Tuesday, August 3, 2010


We spent the Labour Day long weekend at the cottage with my parents and my grandmother. We had a good time, although the weather was not as good as it could have been. I like hot and sunny...it was more like "warm and hazy, with the occasional cloudy period". Still...the cottage is the cottage no matter what the weather.

Spending time with my grandmother can be difficult. I feel like I don't know her anymore. She is 84 years old and has Alzheimer's. She does quite well physically (other than being legally blind and deaf without her hearing aids), but mentally she is no longer there. She has retained some of funny phrases and is generally quite good natured, especially when surrounded by company and good food. She doesn't wander and she still likes to be of help and can contribute by doing things like sweeping and drying dishes. She remembers some things...but most are lost in the fog of her brain. I think she knows we are her family...but if you asked her my name she probably wouldn't remember. She repeats her self a lot. She worries about things that are small and seemingly insignificant. She is no longer the person I knew growing up.

This is hard, because there are some things I would like to ask her. One of which is about how she survived, and carried on with her life after the birth of her stillborn child over fifty years ago. I don't even know if this child was male or female. I don't know if she had a name picked out, or what the circumstances of the pregnancy, death and birth were. I don't know how far along she was, only that she was 'quite large' and had to birth the dead child. She told my mom about it many years ago...but shared only that it had happened and not any feelings or thoughts she had about the event.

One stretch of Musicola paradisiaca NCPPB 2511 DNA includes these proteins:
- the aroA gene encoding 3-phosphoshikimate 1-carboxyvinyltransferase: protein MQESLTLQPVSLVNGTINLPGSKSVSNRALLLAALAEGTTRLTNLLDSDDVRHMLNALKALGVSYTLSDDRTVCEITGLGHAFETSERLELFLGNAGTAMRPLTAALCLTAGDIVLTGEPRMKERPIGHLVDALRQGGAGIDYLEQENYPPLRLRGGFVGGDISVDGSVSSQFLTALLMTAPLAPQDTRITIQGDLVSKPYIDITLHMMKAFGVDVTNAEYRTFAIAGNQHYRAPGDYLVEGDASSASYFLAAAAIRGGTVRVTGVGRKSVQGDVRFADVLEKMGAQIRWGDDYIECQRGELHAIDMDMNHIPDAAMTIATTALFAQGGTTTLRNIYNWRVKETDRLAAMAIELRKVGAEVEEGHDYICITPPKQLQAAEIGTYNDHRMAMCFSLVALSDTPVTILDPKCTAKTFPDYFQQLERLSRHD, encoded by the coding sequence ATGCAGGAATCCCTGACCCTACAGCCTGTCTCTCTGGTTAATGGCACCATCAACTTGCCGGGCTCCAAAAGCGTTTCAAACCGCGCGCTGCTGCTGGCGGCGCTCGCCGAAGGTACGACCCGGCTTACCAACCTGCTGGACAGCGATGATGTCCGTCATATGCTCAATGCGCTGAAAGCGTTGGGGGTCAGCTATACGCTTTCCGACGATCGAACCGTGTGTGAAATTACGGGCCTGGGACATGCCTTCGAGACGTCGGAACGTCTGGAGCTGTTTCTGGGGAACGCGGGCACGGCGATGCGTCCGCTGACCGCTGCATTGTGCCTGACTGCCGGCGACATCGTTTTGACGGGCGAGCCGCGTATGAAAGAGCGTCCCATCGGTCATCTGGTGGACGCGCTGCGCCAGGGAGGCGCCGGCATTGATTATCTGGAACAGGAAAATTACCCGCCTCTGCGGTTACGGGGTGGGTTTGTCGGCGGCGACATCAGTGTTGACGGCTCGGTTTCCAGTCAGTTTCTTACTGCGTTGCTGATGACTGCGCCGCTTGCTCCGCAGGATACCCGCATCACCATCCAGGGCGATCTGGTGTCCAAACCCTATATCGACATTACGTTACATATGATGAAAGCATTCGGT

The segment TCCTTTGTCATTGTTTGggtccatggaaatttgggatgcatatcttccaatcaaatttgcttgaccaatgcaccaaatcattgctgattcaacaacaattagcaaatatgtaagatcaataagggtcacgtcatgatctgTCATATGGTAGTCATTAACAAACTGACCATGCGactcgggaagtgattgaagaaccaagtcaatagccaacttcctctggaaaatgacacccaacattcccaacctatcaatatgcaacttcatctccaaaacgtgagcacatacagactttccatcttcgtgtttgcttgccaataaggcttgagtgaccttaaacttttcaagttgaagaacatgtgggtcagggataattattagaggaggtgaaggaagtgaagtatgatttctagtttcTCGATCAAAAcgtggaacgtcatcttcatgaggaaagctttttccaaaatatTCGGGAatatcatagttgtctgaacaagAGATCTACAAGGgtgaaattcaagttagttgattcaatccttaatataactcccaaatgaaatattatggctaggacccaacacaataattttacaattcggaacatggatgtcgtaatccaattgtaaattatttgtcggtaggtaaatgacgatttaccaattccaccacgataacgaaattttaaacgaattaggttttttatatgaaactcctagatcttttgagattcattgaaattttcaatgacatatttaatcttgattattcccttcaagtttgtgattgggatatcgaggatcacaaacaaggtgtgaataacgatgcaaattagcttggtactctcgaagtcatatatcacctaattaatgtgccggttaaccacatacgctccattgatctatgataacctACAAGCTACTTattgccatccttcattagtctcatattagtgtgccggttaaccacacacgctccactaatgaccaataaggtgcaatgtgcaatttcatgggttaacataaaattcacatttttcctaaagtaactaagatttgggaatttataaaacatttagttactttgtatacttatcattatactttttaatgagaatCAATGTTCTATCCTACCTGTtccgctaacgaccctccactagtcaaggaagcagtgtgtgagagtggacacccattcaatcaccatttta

Did she get to hold the baby? Did she think of the baby constantly for months afterwards? What did she tell my dad and my uncle when she came home from the hospital without their sibling? Is the dead baby the reason they adopted my aunt afterwards? Did my grandmother and my grandfather not want to risk another dead baby? Or were they told not to have anymore? Did they have a funeral for the baby? What day was the baby's birth? Were they told by the doctors, by friends, by family to just move on? Did she cry? Did she miss her baby?

Does she still miss her baby?

The two of us were sitting on the deck, looking out over the lake on Sunday morning. No one else was around and we got to talking about children. I reminded her that she had children, two boys and an adopted daughter. And then I said "you also had a baby that died". I wanted to see if she could tell me anything about this lost aunt or uncle of mine.

Her response: "Did I? I don't remember that".

She doesn't remember the baby that died. She doesn't even remember the births of her sons, and as far as I know, never asks about her adopted daughter, who died almost three years ago. Her mind has swallowed up the pregnancy, the death and the birth of the baby who died. It vaguely remembers the daughter who she adopted and called her own for 45 years. She can only remember the living because they are constantly around. If she didn't see us on a regular basis, we would be gone too.